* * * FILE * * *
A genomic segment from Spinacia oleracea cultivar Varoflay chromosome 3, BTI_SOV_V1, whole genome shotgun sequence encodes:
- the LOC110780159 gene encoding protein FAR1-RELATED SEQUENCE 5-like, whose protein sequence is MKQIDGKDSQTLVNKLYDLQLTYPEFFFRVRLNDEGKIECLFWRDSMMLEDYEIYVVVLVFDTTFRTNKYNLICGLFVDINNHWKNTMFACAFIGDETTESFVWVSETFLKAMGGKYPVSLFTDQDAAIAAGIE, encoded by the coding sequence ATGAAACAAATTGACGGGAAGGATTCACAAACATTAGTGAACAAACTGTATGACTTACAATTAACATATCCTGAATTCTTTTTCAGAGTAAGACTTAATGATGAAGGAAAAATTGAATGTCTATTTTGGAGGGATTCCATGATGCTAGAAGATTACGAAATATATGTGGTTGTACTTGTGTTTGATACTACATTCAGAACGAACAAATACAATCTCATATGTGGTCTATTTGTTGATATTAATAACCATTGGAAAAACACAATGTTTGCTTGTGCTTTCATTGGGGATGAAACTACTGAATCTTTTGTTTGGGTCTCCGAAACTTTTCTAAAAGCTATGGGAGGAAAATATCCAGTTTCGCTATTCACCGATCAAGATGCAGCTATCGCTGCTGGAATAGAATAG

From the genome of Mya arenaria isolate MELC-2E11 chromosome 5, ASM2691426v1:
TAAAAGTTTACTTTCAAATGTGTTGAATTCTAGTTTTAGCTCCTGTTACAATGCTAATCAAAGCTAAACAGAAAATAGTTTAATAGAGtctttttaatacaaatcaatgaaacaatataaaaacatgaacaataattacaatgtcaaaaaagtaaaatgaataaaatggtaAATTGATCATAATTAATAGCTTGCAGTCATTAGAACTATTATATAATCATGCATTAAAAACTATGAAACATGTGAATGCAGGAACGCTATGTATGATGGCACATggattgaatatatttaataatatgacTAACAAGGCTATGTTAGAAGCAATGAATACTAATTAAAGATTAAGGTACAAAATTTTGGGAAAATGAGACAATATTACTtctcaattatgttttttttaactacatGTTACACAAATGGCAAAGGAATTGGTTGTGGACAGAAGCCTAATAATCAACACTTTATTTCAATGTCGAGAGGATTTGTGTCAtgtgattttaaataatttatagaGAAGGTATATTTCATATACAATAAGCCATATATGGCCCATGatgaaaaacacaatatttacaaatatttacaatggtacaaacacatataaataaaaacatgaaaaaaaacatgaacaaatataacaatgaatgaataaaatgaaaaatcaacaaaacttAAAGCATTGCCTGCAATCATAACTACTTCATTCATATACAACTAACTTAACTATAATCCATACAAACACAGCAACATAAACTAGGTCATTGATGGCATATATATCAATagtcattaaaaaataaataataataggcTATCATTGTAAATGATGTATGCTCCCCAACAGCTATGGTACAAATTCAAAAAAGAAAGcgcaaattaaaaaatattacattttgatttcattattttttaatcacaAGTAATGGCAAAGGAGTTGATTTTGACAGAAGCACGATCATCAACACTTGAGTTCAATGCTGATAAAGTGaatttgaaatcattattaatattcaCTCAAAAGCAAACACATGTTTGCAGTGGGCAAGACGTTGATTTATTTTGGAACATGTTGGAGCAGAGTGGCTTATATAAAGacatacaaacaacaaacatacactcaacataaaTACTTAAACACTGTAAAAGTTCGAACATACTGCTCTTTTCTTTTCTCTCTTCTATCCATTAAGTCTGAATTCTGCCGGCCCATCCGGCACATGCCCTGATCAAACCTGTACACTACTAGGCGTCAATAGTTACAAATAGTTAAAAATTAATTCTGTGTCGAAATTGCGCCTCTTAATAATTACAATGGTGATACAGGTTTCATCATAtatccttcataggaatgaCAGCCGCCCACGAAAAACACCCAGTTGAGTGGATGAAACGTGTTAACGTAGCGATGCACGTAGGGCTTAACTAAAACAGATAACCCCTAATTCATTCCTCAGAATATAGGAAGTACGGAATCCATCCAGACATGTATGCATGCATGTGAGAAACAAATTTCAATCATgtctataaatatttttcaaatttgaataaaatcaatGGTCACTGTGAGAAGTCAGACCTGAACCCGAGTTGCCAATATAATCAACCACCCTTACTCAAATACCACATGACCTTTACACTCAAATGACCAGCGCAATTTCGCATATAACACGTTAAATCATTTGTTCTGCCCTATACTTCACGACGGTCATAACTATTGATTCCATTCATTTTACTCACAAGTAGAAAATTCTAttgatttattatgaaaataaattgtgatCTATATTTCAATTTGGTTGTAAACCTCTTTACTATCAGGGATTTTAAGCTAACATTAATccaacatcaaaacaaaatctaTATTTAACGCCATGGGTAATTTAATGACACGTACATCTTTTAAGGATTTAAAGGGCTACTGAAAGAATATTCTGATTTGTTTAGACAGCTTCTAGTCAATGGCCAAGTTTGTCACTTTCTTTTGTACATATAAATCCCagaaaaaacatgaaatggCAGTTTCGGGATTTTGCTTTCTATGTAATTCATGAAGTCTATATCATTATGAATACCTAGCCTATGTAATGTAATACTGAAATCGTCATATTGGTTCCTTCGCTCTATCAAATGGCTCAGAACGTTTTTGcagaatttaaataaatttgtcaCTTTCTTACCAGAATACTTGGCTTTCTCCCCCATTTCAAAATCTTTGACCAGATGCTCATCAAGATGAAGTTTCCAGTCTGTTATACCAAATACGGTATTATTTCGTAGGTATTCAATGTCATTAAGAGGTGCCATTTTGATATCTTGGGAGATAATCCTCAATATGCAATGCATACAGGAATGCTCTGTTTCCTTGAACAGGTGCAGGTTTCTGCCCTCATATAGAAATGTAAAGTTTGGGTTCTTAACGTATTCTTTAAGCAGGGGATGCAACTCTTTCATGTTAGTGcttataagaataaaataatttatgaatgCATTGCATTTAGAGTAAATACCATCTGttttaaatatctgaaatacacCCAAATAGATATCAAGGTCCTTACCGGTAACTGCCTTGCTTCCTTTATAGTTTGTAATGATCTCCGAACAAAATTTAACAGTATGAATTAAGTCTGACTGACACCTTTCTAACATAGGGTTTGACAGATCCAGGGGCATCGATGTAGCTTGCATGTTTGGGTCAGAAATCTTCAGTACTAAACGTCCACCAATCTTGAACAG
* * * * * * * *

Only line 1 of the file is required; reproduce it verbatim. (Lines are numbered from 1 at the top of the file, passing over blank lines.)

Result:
A genomic segment from Spinacia oleracea cultivar Varoflay chromosome 3, BTI_SOV_V1, whole genome shotgun sequence encodes: